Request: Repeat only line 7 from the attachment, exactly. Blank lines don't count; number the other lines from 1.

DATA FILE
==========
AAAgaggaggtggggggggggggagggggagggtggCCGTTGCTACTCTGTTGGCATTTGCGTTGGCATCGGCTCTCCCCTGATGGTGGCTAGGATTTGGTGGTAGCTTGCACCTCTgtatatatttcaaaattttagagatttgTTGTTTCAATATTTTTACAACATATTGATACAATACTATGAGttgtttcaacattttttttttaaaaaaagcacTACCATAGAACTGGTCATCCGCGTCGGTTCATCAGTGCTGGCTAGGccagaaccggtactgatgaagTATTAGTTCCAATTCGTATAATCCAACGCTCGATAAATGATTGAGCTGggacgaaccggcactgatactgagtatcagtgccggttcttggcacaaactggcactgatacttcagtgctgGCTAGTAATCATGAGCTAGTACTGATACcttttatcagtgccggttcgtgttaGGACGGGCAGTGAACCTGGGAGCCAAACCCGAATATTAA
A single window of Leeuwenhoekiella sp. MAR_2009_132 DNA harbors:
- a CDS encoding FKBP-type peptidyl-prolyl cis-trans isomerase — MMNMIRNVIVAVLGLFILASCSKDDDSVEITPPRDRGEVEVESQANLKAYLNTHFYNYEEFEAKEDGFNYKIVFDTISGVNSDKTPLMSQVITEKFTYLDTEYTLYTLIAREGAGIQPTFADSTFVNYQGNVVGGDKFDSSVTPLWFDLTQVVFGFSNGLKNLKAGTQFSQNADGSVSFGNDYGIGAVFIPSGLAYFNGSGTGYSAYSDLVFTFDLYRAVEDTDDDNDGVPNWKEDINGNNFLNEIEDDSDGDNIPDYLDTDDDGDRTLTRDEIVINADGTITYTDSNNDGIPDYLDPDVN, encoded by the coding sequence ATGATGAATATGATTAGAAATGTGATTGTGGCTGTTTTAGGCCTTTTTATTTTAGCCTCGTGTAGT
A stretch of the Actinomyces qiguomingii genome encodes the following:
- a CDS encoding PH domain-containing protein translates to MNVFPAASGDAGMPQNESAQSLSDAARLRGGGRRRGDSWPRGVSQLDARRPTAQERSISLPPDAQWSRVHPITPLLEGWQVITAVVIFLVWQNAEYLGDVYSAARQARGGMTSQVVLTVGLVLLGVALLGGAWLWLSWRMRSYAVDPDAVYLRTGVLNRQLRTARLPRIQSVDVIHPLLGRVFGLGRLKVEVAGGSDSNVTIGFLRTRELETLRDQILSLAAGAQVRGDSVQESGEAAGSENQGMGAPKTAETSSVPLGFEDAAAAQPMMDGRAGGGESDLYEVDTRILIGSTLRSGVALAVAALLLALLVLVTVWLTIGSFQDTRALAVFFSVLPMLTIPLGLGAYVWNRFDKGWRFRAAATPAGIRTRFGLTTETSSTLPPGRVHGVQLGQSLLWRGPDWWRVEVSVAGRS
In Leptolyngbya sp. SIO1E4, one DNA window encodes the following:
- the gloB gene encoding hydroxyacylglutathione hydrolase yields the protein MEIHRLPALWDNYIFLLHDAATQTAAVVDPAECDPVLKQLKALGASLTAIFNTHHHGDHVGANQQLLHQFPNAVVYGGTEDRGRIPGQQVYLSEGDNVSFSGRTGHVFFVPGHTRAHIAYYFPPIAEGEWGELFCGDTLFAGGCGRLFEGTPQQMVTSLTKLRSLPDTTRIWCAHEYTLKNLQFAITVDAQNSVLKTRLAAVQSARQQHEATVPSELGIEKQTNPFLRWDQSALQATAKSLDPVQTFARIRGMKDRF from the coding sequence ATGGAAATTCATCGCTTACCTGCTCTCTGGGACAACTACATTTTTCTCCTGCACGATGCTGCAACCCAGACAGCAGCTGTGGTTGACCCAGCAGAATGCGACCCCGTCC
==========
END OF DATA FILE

- the gloB gene encoding hydroxyacylglutathione hydrolase yields the protein MEIHRLPALWDNYIFLLHDAATQTAAVVDPAECDPVLKQLKALGASLTAIFNTHHHGDHVGANQQLLHQFPNAVVYGGTEDRGRIPGQQVYLSEGDNVSFSGRTGHVFFVPGHTRAHIAYYFPPIAEGEWGELFCGDTLFAGGCGRLFEGTPQQMVTSLTKLRSLPDTTRIWCAHEYTLKNLQFAITVDAQNSVLKTRLAAVQSARQQHEATVPSELGIEKQTNPFLRWDQSALQATAKSLDPVQTFARIRGMKDRF from the coding sequence ATGGAAATTCATCGCTTACCTGCTCTCTGGGACAACTACATTTTTCTCCTGCACGATGCTGCAACCCAGACAGCAGCTGTGGTTGACCCAGCAGAATGCGACCCCGTCC